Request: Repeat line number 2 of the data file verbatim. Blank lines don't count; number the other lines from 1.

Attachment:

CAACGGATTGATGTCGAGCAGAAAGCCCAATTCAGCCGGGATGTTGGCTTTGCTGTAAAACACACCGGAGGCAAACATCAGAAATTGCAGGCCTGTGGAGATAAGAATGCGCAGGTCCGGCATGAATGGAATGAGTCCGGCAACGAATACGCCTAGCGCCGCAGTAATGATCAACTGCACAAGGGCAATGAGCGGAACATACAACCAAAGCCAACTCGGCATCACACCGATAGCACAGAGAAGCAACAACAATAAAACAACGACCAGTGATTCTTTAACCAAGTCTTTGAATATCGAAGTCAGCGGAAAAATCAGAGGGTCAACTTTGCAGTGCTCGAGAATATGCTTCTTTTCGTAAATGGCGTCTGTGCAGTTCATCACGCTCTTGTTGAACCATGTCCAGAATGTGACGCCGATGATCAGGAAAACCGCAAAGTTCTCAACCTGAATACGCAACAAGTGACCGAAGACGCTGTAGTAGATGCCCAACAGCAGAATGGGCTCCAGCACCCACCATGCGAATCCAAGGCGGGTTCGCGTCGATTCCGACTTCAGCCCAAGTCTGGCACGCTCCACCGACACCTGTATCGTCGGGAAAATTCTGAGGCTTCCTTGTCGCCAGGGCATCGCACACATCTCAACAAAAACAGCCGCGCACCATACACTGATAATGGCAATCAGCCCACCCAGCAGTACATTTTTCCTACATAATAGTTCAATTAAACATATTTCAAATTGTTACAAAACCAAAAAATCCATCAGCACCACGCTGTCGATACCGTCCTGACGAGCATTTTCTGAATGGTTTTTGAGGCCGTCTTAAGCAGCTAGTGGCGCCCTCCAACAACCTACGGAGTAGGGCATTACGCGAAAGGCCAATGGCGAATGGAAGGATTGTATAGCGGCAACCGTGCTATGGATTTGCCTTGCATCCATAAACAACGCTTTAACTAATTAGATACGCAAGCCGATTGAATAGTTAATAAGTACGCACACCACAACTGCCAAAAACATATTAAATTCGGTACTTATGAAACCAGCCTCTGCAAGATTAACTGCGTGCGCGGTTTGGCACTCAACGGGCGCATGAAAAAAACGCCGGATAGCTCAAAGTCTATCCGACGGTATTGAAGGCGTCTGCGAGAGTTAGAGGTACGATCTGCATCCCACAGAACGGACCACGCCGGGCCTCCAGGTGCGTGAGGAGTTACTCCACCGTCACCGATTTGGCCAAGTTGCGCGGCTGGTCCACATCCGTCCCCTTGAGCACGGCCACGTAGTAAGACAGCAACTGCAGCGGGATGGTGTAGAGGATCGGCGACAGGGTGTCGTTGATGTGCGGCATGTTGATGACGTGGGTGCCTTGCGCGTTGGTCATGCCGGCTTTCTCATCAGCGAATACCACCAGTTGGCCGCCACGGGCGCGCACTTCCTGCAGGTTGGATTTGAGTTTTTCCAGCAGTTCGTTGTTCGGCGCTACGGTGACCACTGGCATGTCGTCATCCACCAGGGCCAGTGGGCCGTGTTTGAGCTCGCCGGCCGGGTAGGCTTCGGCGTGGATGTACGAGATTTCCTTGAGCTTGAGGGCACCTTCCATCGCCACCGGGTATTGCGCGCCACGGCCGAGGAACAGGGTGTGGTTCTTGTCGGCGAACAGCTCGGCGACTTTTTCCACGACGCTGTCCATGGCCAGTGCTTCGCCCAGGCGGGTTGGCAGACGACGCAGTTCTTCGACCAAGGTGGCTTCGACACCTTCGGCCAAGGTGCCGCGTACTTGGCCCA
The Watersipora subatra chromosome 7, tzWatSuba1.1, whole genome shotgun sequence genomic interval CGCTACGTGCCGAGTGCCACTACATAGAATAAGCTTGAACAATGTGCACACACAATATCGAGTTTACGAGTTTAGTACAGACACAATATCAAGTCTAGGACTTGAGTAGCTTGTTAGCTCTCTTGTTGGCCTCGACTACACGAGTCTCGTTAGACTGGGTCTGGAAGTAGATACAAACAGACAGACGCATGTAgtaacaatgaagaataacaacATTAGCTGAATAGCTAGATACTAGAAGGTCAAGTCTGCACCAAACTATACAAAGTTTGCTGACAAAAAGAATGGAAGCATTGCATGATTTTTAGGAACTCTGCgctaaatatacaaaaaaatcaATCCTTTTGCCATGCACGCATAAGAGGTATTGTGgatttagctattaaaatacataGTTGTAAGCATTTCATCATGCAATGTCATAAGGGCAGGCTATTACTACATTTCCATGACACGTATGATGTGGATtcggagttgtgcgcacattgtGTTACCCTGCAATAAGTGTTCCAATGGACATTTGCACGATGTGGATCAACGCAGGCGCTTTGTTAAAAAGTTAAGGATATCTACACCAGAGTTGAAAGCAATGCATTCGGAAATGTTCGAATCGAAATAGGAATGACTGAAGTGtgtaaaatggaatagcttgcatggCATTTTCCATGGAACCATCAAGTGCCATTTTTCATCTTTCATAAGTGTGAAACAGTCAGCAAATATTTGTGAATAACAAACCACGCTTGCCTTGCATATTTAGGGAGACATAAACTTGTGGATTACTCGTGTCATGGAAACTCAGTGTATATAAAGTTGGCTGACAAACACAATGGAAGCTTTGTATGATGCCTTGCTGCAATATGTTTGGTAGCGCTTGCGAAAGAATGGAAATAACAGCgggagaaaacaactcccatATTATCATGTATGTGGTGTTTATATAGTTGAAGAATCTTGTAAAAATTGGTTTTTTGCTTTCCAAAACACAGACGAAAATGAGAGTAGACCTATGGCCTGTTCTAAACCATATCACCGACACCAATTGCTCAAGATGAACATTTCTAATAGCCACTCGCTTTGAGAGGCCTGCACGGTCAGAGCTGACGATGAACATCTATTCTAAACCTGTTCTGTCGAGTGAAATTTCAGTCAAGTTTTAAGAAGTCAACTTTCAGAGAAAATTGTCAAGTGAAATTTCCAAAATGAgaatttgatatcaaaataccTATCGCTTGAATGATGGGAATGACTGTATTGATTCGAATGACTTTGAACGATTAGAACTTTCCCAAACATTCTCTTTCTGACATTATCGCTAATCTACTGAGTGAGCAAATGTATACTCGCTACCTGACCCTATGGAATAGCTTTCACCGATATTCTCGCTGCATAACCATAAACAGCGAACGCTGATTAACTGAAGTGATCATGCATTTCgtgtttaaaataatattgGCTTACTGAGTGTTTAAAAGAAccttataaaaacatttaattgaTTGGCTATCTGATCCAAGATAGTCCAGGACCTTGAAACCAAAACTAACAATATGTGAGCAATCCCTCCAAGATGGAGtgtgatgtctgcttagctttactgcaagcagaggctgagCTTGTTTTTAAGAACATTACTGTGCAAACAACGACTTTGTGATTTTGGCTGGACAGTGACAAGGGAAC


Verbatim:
The Watersipora subatra chromosome 7, tzWatSuba1.1, whole genome shotgun sequence genomic interval CGCTACGTGCCGAGTGCCACTACATAGAATAAGCTTGAACAATGTGCACACACAATATCGAGTTTACGAGTTTAGTACAGACACAATATCAAGTCTAGGACTTGAGTAGCTTGTTAGCTCTCTTGTTGGCCTCGACTACACGAGTCTCGTTAGACTGGGTCTGGAAGTAGATACAAACAGACAGACGCATGTAgtaacaatgaagaataacaacATTAGCTGAATAGCTAGATACTAGAAGGTCAAGTCTGCACCAAACTATACAAAGTTTGCTGACAAAAAGAATGGAAGCATTGCATGATTTTTAGGAACTCTGCgctaaatatacaaaaaaatcaATCCTTTTGCCATGCACGCATAAGAGGTATTGTGgatttagctattaaaatacataGTTGTAAGCATTTCATCATGCAATGTCATAAGGGCAGGCTATTACTACATTTCCATGACACGTATGATGTGGATtcggagttgtgcgcacattgtGTTACCCTGCAATAAGTGTTCCAATGGACATTTGCACGATGTGGATCAACGCAGGCGCTTTGTTAAAAAGTTAAGGATATCTACACCAGAGTTGAAAGCAATGCATTCGGAAATGTTCGAATCGAAATAGGAATGACTGAAGTGtgtaaaatggaatagcttgcatggCATTTTCCATGGAACCATCAAGTGCCATTTTTCATCTTTCATAAGTGTGAAACAGTCAGCAAATATTTGTGAATAACAAACCACGCTTGCCTTGCATATTTAGGGAGACATAAACTTGTGGATTACTCGTGTCATGGAAACTCAGTGTATATAAAGTTGGCTGACAAACACAATGGAAGCTTTGTATGATGCCTTGCTGCAATATGTTTGGTAGCGCTTGCGAAAGAATGGAAATAACAGCgggagaaaacaactcccatATTATCATGTATGTGGTGTTTATATAGTTGAAGAATCTTGTAAAAATTGGTTTTTTGCTTTCCAAAACACAGACGAAAATGAGAGTAGACCTATGGCCTGTTCTAAACCATATCACCGACACCAATTGCTCAAGATGAACATTTCTAATAGCCACTCGCTTTGAGAGGCCTGCACGGTCAGAGCTGACGATGAACATCTATTCTAAACCTGTTCTGTCGAGTGAAATTTCAGTCAAGTTTTAAGAAGTCAACTTTCAGAGAAAATTGTCAAGTGAAATTTCCAAAATGAgaatttgatatcaaaataccTATCGCTTGAATGATGGGAATGACTGTATTGATTCGAATGACTTTGAACGATTAGAACTTTCCCAAACATTCTCTTTCTGACATTATCGCTAATCTACTGAGTGAGCAAATGTATACTCGCTACCTGACCCTATGGAATAGCTTTCACCGATATTCTCGCTGCATAACCATAAACAGCGAACGCTGATTAACTGAAGTGATCATGCATTTCgtgtttaaaataatattgGCTTACTGAGTGTTTAAAAGAAccttataaaaacatttaattgaTTGGCTATCTGATCCAAGATAGTCCAGGACCTTGAAACCAAAACTAACAATATGTGAGCAATCCCTCCAAGATGGAGtgtgatgtctgcttagctttactgcaagcagaggctgagCTTGTTTTTAAGAACATTACTGTGCAAACAACGACTTTGTGATTTTGGCTGGACAGTGACAAGGGAAC